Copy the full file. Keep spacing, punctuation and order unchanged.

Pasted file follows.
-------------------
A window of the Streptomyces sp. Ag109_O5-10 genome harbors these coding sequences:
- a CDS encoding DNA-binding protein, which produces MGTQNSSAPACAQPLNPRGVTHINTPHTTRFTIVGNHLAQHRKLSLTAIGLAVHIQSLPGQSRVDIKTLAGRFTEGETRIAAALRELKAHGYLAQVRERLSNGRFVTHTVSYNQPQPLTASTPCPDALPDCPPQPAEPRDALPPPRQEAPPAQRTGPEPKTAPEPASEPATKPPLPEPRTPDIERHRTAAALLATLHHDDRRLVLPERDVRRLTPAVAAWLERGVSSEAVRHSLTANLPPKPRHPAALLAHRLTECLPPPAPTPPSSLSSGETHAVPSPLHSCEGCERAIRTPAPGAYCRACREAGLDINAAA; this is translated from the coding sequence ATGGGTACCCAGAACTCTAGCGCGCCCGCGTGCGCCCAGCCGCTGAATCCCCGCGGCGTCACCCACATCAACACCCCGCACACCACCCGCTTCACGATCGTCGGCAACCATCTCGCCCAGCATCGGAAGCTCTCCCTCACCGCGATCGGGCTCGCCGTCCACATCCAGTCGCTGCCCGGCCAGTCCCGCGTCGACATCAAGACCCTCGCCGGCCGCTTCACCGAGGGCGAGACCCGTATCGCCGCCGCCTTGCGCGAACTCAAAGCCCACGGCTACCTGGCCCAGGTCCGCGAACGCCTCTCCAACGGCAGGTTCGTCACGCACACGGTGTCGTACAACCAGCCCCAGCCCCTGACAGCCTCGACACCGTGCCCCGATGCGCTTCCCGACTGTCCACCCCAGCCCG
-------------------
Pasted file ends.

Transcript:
A window of the Streptomyces sp. Ag109_O5-10 genome harbors these coding sequences:
- a CDS encoding DNA-binding protein, which produces MGTQNSSAPACAQPLNPRGVTHINTPHTTRFTIVGNHLAQHRKLSLTAIGLAVHIQSLPGQSRVDIKTLAGRFTEGETRIAAALRELKAHGYLAQVRERLSNGRFVTHTVSYNQPQPLTASTPCPDALPDCPPQPAEPRDALPPPRQEAPPAQRTGPEPKTAPEPASEPATKPPLPEPRTPDIERHRTAAALLATLHHDDRRLVLPERDVRRLTPAVAAWLERGVSSEAVRHSLTANLPPKPRHPAALLAHRLTECLPPPAPTPPSSLSSGETHAVPSPLHSCEGCERAIRTPAPGAYCRACREAGLDINAAA; this is translated from the coding sequence ATGGGTACCCAGAACTCTAGCGCGCCCGCGTGCGCCCAGCCGCTGAATCCCCGCGGCGTCACCCACATCAACACCCCGCACACCACCCGCTTCACGATCGTCGGCAACCATCTCGCCCAGCATCGGAAGCTCTCCCTCACCGCGATCGGGCTCGCCGTCCACATCCAGTCGCTGCCCGGCCAGTCCCGCGTCGACATCAAGACCCTCGCCGGCCGCTTCACCGAGGGCGAGACCCGTATCGCCGCCGCCTTGCGCGAACTCAAAGCCCACGGCTACCTGGCCCAGGTCCGCGAACGCCTCTCCAACGGCAGGTTCGTCACGCACACGGTGTCGTACAACCAGCCCCAGCCCCTGACAGCCTCGACACCGTGCCCCGATGCGCTTCCCGACTGTCCACCCCAGCCCG